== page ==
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Jewish families from Sedlčany, Příbram District, Central Bohemian Region, Czech Republic

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This project seeks to collect all of the Jewish families from the town of Sedlčany, Příbram District, Czech Republic and some surrounding villages.

Village district(bezirk) and region:

Until 1918, Sedlčany - Selcan (previously Seltschan) was part of the Austrian monarchy (Austrian side after the compromise of 1867), head of the district of the same name, one of the 94 Bezirkshauptmannschaften in Bohemia.

Before WWI (ca 1900), it was known as Seltschan, Bohemia, Austrian Empire.

Between the wars, (ca 1930), it was known as Sedlčany, Bohemia, Czechoslovakia.

After WWII (ca 1950): Sedlčany, Czechoslovakia.

ca 2000: Sedlčany, Czech Republic

Location:

It is situated on right bank of Vltava-river in a distance of 60 kms approx. from Prague. At present, there are 8000 inhabitants.

History:

The History of the Jews in Sedlčany:

In 1893, the dwindling population of Kosova Hora Jewish congregation joined the congregation in nearby Sedlcˇany, three kilometers away. Until the middle of the 19th century, only a few Jewish families had lived in Sedlcany, not far from silver and gold mines where Jews had not been welcome. As a result of the political reforms brought about by the 1848 populist revolt, greater civil liberties including more freedom for the Jews meant Jewish traders started to settle in Sedlcany in larger numbers. By 1876, 92 Jews lived in the village and in 1881 started a prayer group. By 1890, 175 Jews lived in the village. In 1888 Sedlcany Jews established their first independent Jewish community. When the Kosova Hora Jewish community joined the Sedlcany Jewish community, its torahs (including Rabbi Shmuel's Torah almost 50 years old) were moved to Sedlcany. The Jews of this region developed very good relations with their gentile neighbours, spoke Czech and declared loyalty to the Czech people, while the Jews in other cities continued to speak German. As the Sedlcany Jewish community grew, they needed a synagogue and purchased an existing building combination restaurant-hotel. People stayed at this inn and eat meals in the restaurant's large room which had served as a local theater. That large room of the inn was turned into the sanctuary used for services and as a center of Jewish community life until 1939.The Jewish community of Sedlcany peaked during the 1890's and then gradually dwindled. From 1890 until 1921, the Jewish population was half, from 175 to 88 people. In 1930 the Jewish population was only 50. Hundreds of Jews from scattered nearby villages still came to services in Sedlcany, including 32 Jews in nearby Kosova Hora. As the synagogues in small villages closed down, their scrolls were brought to Sedlcany. By the 1930's, Sedlcany had a relatively large number of Torah scrolls considering the size of its population. The torah from Kosova Hora known as Rabbi Shmuel's torah (aka Woodacre torah) is now in California. See story about its writing [http://www.ganhalev.org/writings/torah-scroll/part-iii-the-next-100-years/] and additional information: [http://www.ganhalev.org/about/the-woodacre-torah/chapter-8/]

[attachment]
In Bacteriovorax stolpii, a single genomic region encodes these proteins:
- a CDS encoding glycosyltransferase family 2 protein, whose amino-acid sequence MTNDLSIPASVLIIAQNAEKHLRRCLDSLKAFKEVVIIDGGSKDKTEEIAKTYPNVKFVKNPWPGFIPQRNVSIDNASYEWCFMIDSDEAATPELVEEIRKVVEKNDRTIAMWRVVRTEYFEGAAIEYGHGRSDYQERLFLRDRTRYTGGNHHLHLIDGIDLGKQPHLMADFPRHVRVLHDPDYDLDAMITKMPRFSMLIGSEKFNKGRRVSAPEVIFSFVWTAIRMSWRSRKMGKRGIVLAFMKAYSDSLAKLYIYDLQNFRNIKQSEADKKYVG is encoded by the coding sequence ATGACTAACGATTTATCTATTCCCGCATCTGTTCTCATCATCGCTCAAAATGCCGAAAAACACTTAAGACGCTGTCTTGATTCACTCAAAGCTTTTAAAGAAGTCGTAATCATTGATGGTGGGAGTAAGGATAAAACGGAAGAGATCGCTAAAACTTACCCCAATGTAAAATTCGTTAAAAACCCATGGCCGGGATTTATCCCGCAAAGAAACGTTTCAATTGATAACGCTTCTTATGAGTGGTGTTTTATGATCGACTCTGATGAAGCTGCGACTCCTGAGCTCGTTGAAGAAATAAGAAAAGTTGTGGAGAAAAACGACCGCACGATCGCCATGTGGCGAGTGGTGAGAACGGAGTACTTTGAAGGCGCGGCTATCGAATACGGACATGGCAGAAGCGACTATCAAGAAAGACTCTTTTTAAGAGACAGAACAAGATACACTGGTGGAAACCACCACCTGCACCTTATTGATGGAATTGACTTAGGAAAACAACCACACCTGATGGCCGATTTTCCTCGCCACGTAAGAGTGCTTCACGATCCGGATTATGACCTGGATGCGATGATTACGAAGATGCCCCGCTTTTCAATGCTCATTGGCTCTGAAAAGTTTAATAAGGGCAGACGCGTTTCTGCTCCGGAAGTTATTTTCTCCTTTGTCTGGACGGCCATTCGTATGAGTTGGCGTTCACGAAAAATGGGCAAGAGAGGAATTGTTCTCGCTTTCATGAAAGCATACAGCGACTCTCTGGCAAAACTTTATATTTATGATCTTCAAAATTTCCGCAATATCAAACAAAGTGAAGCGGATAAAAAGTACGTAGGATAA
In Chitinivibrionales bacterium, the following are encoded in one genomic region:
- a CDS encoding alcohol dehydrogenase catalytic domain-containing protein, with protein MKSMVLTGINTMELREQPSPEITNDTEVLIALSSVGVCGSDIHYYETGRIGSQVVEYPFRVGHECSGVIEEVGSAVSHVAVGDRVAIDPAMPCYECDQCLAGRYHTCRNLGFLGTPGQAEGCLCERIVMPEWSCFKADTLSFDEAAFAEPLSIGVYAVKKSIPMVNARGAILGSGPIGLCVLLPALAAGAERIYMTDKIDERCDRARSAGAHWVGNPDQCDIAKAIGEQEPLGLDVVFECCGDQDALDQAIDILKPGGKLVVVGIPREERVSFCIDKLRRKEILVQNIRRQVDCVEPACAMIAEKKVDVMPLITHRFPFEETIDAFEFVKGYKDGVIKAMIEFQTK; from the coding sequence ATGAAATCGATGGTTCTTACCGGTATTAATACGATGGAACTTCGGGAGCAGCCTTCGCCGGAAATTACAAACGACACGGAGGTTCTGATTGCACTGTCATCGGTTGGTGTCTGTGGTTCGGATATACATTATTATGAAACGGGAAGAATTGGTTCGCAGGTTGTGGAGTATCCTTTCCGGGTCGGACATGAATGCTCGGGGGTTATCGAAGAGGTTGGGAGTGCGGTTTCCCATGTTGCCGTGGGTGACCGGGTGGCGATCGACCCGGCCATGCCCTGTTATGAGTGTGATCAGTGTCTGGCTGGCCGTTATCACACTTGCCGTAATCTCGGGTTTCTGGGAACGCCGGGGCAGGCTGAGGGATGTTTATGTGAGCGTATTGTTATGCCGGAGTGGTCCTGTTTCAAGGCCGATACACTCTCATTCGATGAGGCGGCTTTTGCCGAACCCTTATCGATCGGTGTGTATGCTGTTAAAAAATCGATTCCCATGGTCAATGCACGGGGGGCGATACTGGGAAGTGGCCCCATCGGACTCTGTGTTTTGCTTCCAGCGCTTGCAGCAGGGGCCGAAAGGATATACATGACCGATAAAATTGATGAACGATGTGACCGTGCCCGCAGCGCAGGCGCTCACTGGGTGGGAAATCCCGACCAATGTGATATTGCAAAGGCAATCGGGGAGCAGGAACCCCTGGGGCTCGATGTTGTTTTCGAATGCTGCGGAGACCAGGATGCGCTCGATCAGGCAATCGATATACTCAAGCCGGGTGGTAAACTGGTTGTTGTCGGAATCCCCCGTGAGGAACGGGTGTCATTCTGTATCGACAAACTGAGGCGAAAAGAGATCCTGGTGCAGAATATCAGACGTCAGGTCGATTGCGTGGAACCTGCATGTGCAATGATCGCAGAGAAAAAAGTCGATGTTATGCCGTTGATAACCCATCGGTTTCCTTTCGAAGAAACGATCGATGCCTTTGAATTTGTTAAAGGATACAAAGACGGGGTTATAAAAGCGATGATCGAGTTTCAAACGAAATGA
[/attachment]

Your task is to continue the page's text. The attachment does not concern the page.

( from [http://www.iajgsjewishcemeteryproject.org/czech-republic/sedlcany.html

Genealogical Resources:

Birth, Death and Marriage record books for ….. are preserved and located at ……

Jewish Cemetry: Židovský hřbitov v Kosově Hoře (Jewish cemetery in Kosova Hora) An old Jewish cemetery (established about 1580) located by border of Kosova Hora village is among the more distinguished monuments of that region. In the 17th century Kosova Hora was a significant Jewish town. An unique cemetery with old tombstones was preserved and is open to the public to tourists' visits. From http://mesto-sedlcany.cz/en

Sedlčany Inhabitants (those on geni in blue, those not yet entered in black) :

Neighbouring village Inhabitants on geni:

Dublovice

Doubravice (Doubravitz/Dobrawe)

Trebnice (Trebnitz)

Příčovy (Pritschovy Lhota)

Bohemia Jewish Census

There is only one Jewish family in Seldschanek today

Sedlčany in 1793: Isak KAAZ. He had his "Schutz" in Kammeralherrschaft -Brandeis. He lived in farmhouse (Bauernhaus) no 4 and was a tobacco merchant (Tabaktrafikant). Isak was married to Sara and they had two unmarried sons Tadeus 13 years old and Simon 7 years old. They had also a daughter Anna two years old.